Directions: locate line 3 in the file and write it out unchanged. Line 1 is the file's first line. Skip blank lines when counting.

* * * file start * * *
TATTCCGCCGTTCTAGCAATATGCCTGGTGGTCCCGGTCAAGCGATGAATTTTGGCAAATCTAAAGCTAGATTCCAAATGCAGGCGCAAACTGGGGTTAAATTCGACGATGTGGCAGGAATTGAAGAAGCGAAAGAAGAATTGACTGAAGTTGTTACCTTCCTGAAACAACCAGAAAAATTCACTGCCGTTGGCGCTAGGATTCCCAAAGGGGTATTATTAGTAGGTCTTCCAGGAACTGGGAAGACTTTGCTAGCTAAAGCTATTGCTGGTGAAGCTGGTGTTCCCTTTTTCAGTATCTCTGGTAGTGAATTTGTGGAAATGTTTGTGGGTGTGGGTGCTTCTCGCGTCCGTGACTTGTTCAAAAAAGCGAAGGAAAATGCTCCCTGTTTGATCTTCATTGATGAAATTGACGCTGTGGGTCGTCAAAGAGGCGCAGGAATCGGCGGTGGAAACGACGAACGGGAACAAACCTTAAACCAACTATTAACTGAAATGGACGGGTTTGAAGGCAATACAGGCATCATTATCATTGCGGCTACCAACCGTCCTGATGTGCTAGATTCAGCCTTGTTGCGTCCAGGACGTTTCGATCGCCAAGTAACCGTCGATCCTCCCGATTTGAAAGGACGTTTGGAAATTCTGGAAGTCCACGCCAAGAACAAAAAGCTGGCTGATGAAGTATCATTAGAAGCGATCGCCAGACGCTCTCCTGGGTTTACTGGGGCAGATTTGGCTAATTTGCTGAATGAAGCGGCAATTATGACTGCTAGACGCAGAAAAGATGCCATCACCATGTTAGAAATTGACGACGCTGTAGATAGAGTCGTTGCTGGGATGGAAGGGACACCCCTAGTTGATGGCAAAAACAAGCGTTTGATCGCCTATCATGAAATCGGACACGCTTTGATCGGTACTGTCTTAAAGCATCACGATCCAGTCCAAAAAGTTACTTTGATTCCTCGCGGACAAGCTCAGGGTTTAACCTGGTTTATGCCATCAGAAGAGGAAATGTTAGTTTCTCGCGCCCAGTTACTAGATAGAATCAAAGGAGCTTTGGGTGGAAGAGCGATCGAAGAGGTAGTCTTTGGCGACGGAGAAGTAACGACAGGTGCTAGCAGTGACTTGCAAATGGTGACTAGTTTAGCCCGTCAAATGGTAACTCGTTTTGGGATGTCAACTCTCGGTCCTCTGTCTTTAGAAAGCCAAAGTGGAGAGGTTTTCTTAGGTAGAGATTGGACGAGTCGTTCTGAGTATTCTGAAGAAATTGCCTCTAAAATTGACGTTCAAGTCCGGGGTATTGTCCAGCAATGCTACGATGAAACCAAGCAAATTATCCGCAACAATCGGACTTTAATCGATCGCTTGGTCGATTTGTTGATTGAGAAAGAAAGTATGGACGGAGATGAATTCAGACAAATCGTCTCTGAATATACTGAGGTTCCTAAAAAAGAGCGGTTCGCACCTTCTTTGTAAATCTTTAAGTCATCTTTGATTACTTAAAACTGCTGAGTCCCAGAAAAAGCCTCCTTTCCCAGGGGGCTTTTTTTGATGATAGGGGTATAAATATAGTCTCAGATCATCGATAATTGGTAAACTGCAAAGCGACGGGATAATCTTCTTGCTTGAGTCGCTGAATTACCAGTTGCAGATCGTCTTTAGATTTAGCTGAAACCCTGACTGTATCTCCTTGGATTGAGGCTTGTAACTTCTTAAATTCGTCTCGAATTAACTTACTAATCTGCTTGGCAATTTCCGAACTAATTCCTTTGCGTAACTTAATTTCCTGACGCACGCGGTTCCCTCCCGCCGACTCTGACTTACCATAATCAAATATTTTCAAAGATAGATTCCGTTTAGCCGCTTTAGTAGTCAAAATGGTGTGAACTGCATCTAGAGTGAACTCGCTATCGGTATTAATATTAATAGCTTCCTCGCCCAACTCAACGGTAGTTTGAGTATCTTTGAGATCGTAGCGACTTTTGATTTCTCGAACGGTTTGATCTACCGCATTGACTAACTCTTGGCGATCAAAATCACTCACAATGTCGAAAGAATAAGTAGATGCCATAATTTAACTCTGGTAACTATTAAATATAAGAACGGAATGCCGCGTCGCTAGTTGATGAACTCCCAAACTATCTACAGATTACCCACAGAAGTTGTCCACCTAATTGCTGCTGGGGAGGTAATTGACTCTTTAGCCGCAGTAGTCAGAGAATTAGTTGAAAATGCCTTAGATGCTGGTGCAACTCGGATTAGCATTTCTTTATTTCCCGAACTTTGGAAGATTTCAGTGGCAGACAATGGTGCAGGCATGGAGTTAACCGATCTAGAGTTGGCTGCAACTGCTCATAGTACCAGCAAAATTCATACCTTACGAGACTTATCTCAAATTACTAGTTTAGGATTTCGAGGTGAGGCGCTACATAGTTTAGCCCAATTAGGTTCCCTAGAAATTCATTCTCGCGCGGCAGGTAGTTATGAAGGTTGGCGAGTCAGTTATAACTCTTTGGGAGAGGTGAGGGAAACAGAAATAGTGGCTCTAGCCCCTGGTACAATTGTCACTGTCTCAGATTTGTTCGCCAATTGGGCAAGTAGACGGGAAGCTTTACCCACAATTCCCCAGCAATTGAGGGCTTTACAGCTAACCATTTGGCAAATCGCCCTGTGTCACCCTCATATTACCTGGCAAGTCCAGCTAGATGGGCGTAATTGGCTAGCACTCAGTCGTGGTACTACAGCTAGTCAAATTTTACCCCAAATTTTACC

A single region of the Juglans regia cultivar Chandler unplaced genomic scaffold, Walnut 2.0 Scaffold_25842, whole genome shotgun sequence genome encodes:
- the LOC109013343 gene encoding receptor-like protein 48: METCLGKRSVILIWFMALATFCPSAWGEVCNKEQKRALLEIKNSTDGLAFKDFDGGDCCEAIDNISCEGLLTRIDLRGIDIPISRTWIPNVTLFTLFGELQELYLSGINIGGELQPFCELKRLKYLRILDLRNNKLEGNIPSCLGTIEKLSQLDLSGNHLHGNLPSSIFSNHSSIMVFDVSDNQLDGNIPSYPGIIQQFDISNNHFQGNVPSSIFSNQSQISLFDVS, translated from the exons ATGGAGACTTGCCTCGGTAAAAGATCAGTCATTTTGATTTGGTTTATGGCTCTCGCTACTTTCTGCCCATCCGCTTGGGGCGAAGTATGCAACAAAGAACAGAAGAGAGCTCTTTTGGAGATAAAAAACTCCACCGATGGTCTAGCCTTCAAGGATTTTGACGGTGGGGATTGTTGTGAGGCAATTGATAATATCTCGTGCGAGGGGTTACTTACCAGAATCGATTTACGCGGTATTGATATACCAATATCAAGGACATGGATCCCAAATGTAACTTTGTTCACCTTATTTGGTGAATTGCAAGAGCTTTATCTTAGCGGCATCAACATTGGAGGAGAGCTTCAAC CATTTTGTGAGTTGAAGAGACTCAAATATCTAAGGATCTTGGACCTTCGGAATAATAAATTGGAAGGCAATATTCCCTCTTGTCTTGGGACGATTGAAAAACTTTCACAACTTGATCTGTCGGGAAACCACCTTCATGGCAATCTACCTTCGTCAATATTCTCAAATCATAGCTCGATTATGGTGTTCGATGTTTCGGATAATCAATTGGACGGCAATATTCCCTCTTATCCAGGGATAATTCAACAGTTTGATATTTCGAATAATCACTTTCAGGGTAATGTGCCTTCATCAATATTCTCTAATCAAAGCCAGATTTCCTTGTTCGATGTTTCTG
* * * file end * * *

- the LOC109013343 gene encoding receptor-like protein 48: METCLGKRSVILIWFMALATFCPSAWGEVCNKEQKRALLEIKNSTDGLAFKDFDGGDCCEAIDNISCEGLLTRIDLRGIDIPISRTWIPNVTLFTLFGELQELYLSGINIGGELQPFCELKRLKYLRILDLRNNKLEGNIPSCLGTIEKLSQLDLSGNHLHGNLPSSIFSNHSSIMVFDVSDNQLDGNIPSYPGIIQQFDISNNHFQGNVPSSIFSNQSQISLFDVS, translated from the exons ATGGAGACTTGCCTCGGTAAAAGATCAGTCATTTTGATTTGGTTTATGGCTCTCGCTACTTTCTGCCCATCCGCTTGGGGCGAAGTATGCAACAAAGAACAGAAGAGAGCTCTTTTGGAGATAAAAAACTCCACCGATGGTCTAGCCTTCAAGGATTTTGACGGTGGGGATTGTTGTGAGGCAATTGATAATATCTCGTGCGAGGGGTTACTTACCAGAATCGATTTACGCGGTATTGATATACCAATATCAAGGACATGGATCCCAAATGTAACTTTGTTCACCTTATTTGGTGAATTGCAAGAGCTTTATCTTAGCGGCATCAACATTGGAGGAGAGCTTCAAC CATTTTGTGAGTTGAAGAGACTCAAATATCTAAGGATCTTGGACCTTCGGAATAATAAATTGGAAGGCAATATTCCCTCTTGTCTTGGGACGATTGAAAAACTTTCACAACTTGATCTGTCGGGAAACCACCTTCATGGCAATCTACCTTCGTCAATATTCTCAAATCATAGCTCGATTATGGTGTTCGATGTTTCGGATAATCAATTGGACGGCAATATTCCCTCTTATCCAGGGATAATTCAACAGTTTGATATTTCGAATAATCACTTTCAGGGTAATGTGCCTTCATCAATATTCTCTAATCAAAGCCAGATTTCCTTGTTCGATGTTTCTG